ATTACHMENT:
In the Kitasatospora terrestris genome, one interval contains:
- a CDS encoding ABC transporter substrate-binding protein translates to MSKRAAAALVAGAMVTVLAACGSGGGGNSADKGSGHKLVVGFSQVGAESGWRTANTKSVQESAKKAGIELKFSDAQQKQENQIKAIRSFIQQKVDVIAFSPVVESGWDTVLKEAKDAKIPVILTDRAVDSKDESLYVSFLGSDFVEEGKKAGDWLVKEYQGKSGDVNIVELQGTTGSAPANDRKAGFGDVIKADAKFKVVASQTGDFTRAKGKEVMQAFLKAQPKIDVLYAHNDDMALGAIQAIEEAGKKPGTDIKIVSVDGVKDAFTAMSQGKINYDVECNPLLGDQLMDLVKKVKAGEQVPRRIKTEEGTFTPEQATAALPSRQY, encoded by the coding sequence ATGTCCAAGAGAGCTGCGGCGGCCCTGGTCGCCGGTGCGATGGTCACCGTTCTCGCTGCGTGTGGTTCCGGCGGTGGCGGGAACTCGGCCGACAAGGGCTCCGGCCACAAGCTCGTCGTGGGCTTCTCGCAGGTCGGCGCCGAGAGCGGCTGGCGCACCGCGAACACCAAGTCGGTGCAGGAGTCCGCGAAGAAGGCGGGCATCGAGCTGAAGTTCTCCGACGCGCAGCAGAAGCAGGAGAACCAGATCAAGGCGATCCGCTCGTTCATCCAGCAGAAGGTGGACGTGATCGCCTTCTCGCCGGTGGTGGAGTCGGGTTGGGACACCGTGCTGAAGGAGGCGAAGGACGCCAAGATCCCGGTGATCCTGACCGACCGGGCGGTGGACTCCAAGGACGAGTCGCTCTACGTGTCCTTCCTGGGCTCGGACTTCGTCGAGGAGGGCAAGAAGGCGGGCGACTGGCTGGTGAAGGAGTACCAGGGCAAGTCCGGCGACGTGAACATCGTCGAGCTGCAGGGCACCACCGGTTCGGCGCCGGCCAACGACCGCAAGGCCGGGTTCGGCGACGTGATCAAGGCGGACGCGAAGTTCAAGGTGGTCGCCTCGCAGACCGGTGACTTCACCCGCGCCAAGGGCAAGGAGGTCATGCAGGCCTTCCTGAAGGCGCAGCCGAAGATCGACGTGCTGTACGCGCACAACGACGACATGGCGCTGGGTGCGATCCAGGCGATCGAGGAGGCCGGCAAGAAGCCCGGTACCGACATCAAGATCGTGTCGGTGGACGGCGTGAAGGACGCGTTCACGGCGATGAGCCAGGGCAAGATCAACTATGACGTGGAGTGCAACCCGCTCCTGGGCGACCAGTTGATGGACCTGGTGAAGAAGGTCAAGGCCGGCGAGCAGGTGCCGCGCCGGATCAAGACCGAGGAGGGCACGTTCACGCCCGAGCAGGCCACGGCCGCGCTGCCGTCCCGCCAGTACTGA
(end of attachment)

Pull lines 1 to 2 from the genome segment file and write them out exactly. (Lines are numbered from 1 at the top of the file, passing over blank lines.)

In the Kitasatospora terrestris genome, one interval contains:
- a CDS encoding ABC transporter substrate-binding protein translates to MSKRAAAALVAGAMVTVLAACGSGGGGNSADKGSGHKLVVGFSQVGAESGWRTANTKSVQESAKKAGIELKFSDAQQKQENQIKAIRSFIQQKVDVIAFSPVVESGWDTVLKEAKDAKIPVILTDRAVDSKDESLYVSFLGSDFVEEGKKAGDWLVKEYQGKSGDVNIVELQGTTGSAPANDRKAGFGDVIKADAKFKVVASQTGDFTRAKGKEVMQAFLKAQPKIDVLYAHNDDMALGAIQAIEEAGKKPGTDIKIVSVDGVKDAFTAMSQGKINYDVECNPLLGDQLMDLVKKVKAGEQVPRRIKTEEGTFTPEQATAALPSRQY, encoded by the coding sequence ATGTCCAAGAGAGCTGCGGCGGCCCTGGTCGCCGGTGCGATGGTCACCGTTCTCGCTGCGTGTGGTTCCGGCGGTGGCGGGAACTCGGCCGACAAGGGCTCCGGCCACAAGCTCGTCGTGGGCTTCTCGCAGGTCGGCGCCGAGAGCGGCTGGCGCACCGCGAACACCAAGTCGGTGCAGGAGTCCGCGAAGAAGGCGGGCATCGAGCTGAAGTTCTCCGACGCGCAGCAGAAGCAGGAGAACCAGATCAAGGCGATCCGCTCGTTCATCCAGCAGAAGGTGGACGTGATCGCCTTCTCGCCGGTGGTGGAGTCGGGTTGGGACACCGTGCTGAAGGAGGCGAAGGACGCCAAGATCCCGGTGATCCTGACCGACCGGGCGGTGGACTCCAAGGACGAGTCGCTCTACGTGTCCTTCCTGGGCTCGGACTTCGTCGAGGAGGGCAAGAAGGCGGGCGACTGGCTGGTGAAGGAGTACCAGGGCAAGTCCGGCGACGTGAACATCGTCGAGCTGCAGGGCACCACCGGTTCGGCGCCGGCCAACGACCGCAAGGCCGGGTTCGGCGACGTGATCAAGGCGGACGCGAAGTTCAAGGTGGTCGCCTCGCAGACCGGTGACTTCACCCGCGCCAAGGGCAAGGAGGTCATGCAGGCCTTCCTGAAGGCGCAGCCGAAGATCGACGTGCTGTACGCGCACAACGACGACATGGCGCTGGGTGCGATCCAGGCGATCGAGGAGGCCGGCAAGAAGCCCGGTACCGACATCAAGATCGTGTCGGTGGACGGCGTGAAGGACGCGTTCACGGCGATGAGCCAGGGCAAGATCAACTATGACGTGGAGTGCAACCCGCTCCTGGGCGACCAGTTGATGGACCTGGTGAAGAAGGTCAAGGCCGGCGAGCAGGTGCCGCGCCGGATCAAGACCGAGGAGGGCACGTTCACGCCCGAGCAGGCCACGGCCGCGCTGCCGTCCCGCCAGTACTGA